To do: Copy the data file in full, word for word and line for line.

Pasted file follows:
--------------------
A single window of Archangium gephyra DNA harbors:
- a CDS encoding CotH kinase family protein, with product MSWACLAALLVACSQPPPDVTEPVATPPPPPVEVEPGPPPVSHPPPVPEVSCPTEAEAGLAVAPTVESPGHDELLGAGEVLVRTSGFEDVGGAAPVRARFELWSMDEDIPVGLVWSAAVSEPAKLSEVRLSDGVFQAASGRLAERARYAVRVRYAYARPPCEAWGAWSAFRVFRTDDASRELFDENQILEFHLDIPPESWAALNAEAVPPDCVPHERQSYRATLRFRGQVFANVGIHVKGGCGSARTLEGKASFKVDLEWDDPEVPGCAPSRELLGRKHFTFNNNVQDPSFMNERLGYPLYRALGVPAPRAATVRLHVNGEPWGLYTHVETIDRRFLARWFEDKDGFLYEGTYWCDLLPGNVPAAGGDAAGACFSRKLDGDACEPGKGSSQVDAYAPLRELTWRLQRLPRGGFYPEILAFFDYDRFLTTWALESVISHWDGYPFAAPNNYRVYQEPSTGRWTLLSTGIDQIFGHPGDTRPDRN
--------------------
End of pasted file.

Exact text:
A single window of Archangium gephyra DNA harbors:
- a CDS encoding CotH kinase family protein, with product MSWACLAALLVACSQPPPDVTEPVATPPPPPVEVEPGPPPVSHPPPVPEVSCPTEAEAGLAVAPTVESPGHDELLGAGEVLVRTSGFEDVGGAAPVRARFELWSMDEDIPVGLVWSAAVSEPAKLSEVRLSDGVFQAASGRLAERARYAVRVRYAYARPPCEAWGAWSAFRVFRTDDASRELFDENQILEFHLDIPPESWAALNAEAVPPDCVPHERQSYRATLRFRGQVFANVGIHVKGGCGSARTLEGKASFKVDLEWDDPEVPGCAPSRELLGRKHFTFNNNVQDPSFMNERLGYPLYRALGVPAPRAATVRLHVNGEPWGLYTHVETIDRRFLARWFEDKDGFLYEGTYWCDLLPGNVPAAGGDAAGACFSRKLDGDACEPGKGSSQVDAYAPLRELTWRLQRLPRGGFYPEILAFFDYDRFLTTWALESVISHWDGYPFAAPNNYRVYQEPSTGRWTLLSTGIDQIFGHPGDTRPDRN